“There is no longer Jew or Greek, there is no longer slave or free, there is no longer male and female; for all of you are one in Christ Jesus.” -Galatians 3:28

Do you believe these words? What would happen if we lived these words? What would our families and our church and our world look like if we didn’t look at one another as “other” but instead with deep respect and honor?

Focus your energies and spirit on treating others with respect. Are there individuals that you tend to disrespect or approach with less respect than others? What changes do you need to make? Pray to be more respectful. Work to be more respectful.

Building a Home–Biblically

Building a Home–Biblically
Kevin Cameron, from June 2015 Intersections
Surely goodness and mercy shall follow me all the days of my life, and I shall dwell in the house of the Lord forever. –Psalm 23:6

There is no place that we can go that is outside of God. We can be ourselves and settle in. How has God made you feel at home?

Those who go out weeping, bearing the seed for sowing, shall come home with shouts of joy, carrying their sheaves. –Psalm 126:6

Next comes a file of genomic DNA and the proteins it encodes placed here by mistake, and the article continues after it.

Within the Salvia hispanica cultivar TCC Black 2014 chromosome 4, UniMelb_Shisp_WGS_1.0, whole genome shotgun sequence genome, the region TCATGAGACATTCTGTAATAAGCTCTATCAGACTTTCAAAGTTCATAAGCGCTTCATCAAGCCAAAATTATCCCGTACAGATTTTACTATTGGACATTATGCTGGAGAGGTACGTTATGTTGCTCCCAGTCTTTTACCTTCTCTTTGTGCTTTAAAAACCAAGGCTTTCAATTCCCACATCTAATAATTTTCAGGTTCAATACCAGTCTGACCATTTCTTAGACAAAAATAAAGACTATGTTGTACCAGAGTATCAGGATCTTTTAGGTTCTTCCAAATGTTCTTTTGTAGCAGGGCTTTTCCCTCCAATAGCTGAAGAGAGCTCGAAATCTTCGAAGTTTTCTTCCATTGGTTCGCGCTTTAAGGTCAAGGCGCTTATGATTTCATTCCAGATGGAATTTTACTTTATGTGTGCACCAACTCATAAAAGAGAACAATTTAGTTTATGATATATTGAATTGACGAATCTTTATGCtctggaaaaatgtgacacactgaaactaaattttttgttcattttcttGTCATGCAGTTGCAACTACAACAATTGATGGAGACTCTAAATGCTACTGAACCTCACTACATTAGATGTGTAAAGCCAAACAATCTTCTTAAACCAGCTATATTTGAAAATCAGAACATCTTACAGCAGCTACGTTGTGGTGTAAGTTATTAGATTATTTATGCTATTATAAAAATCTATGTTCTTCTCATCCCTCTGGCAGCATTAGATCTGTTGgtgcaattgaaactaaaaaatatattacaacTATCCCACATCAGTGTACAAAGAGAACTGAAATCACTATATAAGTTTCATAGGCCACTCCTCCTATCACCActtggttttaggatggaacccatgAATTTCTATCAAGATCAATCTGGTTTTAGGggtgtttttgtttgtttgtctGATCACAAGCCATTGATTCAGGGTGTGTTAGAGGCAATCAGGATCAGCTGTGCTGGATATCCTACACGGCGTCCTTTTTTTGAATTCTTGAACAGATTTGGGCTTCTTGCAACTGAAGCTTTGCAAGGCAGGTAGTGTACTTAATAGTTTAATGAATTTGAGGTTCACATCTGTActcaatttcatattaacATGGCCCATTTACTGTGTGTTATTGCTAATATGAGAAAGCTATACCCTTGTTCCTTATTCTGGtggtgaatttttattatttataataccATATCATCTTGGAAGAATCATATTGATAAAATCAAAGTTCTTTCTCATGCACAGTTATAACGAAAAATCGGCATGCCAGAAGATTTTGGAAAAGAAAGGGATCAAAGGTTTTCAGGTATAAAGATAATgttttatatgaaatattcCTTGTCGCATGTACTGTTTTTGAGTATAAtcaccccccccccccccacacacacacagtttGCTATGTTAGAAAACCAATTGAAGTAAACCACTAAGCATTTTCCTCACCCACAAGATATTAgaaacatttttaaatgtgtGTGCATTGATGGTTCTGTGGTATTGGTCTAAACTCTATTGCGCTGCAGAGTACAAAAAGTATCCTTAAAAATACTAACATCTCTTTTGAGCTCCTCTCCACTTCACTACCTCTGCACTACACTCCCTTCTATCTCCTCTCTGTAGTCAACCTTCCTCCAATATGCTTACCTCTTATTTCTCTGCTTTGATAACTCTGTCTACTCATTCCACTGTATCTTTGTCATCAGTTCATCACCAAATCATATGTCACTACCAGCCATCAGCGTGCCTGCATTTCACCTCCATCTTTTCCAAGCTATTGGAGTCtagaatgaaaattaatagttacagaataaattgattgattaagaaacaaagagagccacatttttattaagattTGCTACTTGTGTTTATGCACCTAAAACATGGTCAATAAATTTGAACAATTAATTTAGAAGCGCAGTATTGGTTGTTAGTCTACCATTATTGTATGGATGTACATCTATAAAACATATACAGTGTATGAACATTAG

God does not send us away empty handed or broken hearted. God provides. Think of a time when God wiped away your tears and brought you into joy.

And when he comes home, he calls together his friends and neighbors, saying to them, “Rejoice with me, for I have found my sheep that was lost.” –Luke 15:6

When we are lost, God searches and searches for us and brings us home–celebrating! Who is lost and needing you to help find them?
Mary and Martha invite Jesus to their home. One spends the whole time in the kitchen while the other sits with him receptively, and soaks up his words and ways. ~Luke 10:38-42

God encourages us to strike a balance between giving and receiving–even at home. What do you do when you notice you are off balance?
The Prodigal Son story shines a light on the challenges of being a part of a family and the call to leave and return home. –Luke 15:11-32

God guides our going out and our coming in–if we would just notice and trust.

After the Angel Gabriel told Mary that she was pregnant, she went to her cousin Elizabeth’s home for a few months. –Luke 1:39-45